Beams have long been a part of modern construction, and are a vital part of any home. However there are a few principles worth noting to help you build a top-quality load-bearing system, whether you're a weekend warrior tackling that deck project or a long-time pro.
Beams must be supported, either by foundation walls, or columns (posts.) When supported by a wooden post, the width of the column must be at least the width of the beam and in any event, must be at least 5-1/2" square. (Also called a 6x6 post.) This can be a single piece of lumber, or a laminated section. If laminated, it is important that all vertical members are continuous from the bottom support to the underside of the beam.
If the beam is supported by a steel column, the metal plate the beam rests on must be the width of the beam, and no portion of the metal plate can be less than 10 cm wide.
The critical thing to note is that the best and strongest system does not have any splices (joins) in any part of the beam. Sometimes, that's not feasible: try spanning anything more than 16 feet without a splice!
The key to retaining strength is to put splices in the right spots. Ideally, joins should only be made right over a supporting post.
Joins can be made elsewhere, but with some limitations. If, as in the example below, there's an eight-foot span between the outside of a beam and a post, then splices can only take place in a space up to one-quarter of the span width distance from the post.
Or, in other words, if you've got an eight-foot span, splices can only be made in the two-foot section nearest to the posts, as in the image below.
Splices are NOT allowed in the remaining 3/4 span between the post and the wall - that's the orange-hued section in the illustration shown here.
Also, if there is a splice on one section of a beam, the piece of lumber on the other side of the butt splice has to span the distance to the next support.
Beams must be nailed together using 89 mm nails (3-1/4") paired at distances no greater than 17", in a manner that all members are securely penetrated fully by nails. Alternately, beams may be bolted with 1/2 bolts spaced no more than 1.2 metres (four feet) apart.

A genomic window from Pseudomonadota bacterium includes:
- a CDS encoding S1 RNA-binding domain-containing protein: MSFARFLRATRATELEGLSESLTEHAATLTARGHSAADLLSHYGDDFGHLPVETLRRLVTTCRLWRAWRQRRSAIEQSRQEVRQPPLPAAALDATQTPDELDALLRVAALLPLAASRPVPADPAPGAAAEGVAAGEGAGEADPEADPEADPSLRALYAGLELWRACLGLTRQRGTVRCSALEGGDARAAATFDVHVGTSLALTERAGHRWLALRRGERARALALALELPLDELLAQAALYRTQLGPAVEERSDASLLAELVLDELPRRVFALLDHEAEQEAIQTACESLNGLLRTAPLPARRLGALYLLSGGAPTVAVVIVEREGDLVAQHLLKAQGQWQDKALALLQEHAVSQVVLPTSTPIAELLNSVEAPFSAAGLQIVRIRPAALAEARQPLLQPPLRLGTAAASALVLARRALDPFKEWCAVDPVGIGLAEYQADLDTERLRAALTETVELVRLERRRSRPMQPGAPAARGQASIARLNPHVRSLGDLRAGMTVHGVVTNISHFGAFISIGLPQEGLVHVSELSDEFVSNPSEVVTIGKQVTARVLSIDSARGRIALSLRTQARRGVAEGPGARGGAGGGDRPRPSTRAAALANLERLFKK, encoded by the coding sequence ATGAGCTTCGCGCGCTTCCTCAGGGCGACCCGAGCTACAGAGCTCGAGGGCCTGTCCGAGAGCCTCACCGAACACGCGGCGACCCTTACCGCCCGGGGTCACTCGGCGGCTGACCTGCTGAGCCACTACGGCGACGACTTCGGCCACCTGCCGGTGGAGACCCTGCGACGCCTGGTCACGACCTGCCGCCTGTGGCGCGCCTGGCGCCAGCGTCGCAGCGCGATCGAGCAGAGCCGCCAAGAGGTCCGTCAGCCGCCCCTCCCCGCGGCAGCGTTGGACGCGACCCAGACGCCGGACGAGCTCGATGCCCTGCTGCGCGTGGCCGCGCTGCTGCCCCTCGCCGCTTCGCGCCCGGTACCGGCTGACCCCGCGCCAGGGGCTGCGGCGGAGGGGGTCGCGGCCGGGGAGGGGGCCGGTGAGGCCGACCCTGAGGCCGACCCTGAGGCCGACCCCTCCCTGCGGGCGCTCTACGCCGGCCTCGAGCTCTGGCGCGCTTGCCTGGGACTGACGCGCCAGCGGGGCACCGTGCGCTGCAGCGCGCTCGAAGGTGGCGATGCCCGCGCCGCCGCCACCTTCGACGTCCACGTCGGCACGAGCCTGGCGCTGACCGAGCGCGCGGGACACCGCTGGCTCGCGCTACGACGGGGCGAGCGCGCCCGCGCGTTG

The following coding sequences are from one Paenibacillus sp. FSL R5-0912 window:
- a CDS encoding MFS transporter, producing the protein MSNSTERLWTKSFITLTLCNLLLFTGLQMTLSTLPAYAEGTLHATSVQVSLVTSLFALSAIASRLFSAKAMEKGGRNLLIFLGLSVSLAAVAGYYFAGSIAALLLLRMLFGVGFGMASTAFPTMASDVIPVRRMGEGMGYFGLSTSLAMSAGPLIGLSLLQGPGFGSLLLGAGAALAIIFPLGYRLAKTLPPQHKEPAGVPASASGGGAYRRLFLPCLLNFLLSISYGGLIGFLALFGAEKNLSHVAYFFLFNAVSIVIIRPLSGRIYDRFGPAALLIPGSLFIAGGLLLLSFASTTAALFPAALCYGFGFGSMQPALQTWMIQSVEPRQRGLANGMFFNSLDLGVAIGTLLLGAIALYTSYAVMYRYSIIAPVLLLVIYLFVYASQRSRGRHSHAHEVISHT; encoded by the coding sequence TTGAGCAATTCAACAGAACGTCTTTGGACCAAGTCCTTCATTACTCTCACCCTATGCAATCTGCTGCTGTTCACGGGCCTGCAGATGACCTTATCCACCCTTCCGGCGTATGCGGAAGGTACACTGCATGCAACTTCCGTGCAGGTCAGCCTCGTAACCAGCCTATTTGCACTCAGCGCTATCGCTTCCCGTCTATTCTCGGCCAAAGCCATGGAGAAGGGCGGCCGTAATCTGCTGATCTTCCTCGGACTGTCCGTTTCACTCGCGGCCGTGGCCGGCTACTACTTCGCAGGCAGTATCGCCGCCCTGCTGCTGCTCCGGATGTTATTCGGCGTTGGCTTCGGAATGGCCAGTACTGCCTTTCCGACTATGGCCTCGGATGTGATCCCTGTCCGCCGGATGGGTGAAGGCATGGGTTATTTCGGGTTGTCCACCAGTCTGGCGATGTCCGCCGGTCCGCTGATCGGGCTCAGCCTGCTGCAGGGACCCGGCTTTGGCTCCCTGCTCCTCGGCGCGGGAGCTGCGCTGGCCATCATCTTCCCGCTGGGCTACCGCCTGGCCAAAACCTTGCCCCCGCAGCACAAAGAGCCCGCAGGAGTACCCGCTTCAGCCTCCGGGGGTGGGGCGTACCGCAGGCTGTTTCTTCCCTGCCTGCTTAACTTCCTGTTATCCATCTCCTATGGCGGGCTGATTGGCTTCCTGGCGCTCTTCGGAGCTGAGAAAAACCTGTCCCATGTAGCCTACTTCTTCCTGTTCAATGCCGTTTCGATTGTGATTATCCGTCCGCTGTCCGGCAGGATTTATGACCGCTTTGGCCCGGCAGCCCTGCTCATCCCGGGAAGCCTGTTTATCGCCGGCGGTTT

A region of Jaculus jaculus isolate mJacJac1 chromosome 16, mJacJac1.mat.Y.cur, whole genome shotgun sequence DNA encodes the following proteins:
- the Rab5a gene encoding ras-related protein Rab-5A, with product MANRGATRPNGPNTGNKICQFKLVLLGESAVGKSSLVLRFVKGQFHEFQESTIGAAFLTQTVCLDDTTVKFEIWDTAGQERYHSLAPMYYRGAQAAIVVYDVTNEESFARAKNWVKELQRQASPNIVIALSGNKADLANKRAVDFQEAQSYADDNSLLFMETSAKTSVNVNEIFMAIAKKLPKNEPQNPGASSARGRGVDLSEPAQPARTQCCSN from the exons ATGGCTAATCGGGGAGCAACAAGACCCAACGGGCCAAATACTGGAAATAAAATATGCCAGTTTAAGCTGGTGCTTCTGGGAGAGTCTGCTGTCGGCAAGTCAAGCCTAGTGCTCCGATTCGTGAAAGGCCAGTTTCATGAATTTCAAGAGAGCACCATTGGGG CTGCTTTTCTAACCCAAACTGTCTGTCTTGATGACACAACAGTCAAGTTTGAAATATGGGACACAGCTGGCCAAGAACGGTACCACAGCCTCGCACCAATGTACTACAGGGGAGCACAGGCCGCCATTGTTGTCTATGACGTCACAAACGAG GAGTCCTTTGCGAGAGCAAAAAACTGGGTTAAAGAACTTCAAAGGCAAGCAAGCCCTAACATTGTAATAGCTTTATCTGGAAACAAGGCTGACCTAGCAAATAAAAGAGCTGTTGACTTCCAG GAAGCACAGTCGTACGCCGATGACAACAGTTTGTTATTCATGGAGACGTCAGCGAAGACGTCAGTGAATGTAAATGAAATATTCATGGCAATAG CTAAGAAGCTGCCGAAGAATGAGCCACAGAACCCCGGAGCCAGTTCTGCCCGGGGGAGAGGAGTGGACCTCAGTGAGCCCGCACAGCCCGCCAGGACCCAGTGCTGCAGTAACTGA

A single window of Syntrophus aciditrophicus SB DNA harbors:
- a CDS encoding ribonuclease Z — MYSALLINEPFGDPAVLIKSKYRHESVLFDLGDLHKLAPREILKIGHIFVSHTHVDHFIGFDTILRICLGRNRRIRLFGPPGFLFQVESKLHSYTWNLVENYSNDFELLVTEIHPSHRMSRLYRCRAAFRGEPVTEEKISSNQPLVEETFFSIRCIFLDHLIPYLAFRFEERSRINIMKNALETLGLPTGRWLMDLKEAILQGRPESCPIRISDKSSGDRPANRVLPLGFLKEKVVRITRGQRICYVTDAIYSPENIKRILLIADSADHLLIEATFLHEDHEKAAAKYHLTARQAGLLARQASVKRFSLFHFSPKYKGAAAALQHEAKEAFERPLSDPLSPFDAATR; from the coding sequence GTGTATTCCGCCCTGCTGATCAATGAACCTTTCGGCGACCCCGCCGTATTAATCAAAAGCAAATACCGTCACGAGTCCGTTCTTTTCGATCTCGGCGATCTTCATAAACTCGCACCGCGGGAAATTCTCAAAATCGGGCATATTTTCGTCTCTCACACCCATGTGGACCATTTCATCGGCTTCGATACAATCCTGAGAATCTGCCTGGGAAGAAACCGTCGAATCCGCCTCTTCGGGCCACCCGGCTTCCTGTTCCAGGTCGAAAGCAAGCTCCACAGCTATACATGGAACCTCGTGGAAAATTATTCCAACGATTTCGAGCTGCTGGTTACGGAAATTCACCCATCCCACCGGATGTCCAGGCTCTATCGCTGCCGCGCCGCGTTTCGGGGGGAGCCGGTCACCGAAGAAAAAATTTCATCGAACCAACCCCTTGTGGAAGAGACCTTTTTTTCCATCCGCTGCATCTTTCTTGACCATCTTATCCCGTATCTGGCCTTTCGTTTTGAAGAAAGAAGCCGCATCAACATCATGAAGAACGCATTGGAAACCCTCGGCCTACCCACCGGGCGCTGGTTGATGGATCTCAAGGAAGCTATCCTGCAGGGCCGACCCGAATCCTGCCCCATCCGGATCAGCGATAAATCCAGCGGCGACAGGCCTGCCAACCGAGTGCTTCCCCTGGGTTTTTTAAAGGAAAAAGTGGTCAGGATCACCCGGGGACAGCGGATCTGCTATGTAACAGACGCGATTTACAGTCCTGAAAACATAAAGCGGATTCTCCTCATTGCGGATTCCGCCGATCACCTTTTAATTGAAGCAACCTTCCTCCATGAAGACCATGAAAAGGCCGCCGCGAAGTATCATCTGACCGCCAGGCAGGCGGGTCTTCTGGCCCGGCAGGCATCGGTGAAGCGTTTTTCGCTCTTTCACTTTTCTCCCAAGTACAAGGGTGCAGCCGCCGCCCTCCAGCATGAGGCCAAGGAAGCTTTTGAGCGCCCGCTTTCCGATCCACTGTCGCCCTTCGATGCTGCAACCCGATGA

Code reference 188.8.131.52. Built-up Wood Beams
1) Where a beam is made up of individual pieces of lumber that are nailed together, the individual members shall be 38 mm or greater in thickness and installed on edge.
2) Except as permitted in Sentence (3), where individual members of a built-up beam are butted together to form a joint, the joint shall occur over a support.
3) Where a beam is continuous over more than one span, individual members
are permitted to be butted together to form a joint at or within 150 mm of the end quarter points of the clear spans, provided the quarter points are not those closest to the ends of the beam.
4) Members joined at quarter points shall be continuous over adjacent supports.
5) Joints in individual members of a beam that are located at or near the end
quarter points shall not occur in adjacent members at the same quarter point and shall not reduce the effective beam width by more than half.
6) Not more than one butt joint shall occur in any individual member of a built-up beam within any one span.
7) Except as provided in Sentence (8), where 38 mm members are laid on edge to form a built-up beam, individual members shall be nailed together with a double row of nails not less than 89 mm in length, spaced not more than 450 mm apart in each row with the end nails located 100 mm to 150 mm from the end of each piece.
8) Where 38 mm members in built-up wood beams are not nailed together as
provided in Sentence (7), they shall be bolted together with not less than 12.7 mm diam bolts equipped with washers and spaced not more than 1.2 m o.c., with the end bolts located not more than 600 mm from the ends of the members.
We've also included a very small beam table here to help you consider your options - assuming standard spruce/pine/fir dimensional lumber and a single floor. This is by no means exhaustive, and we do ask that you check in with us before beginning any actual work on your project.
Three-ply beams, one storey
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Four-ply beams, one storey
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* Distances of greater than 15'8" are not recommended, due to the limited supply of lumber in lengths greater than 16', and challenges with splicing. At spans greater than 15'8", engineered (LVL) beams will almost certainly be required.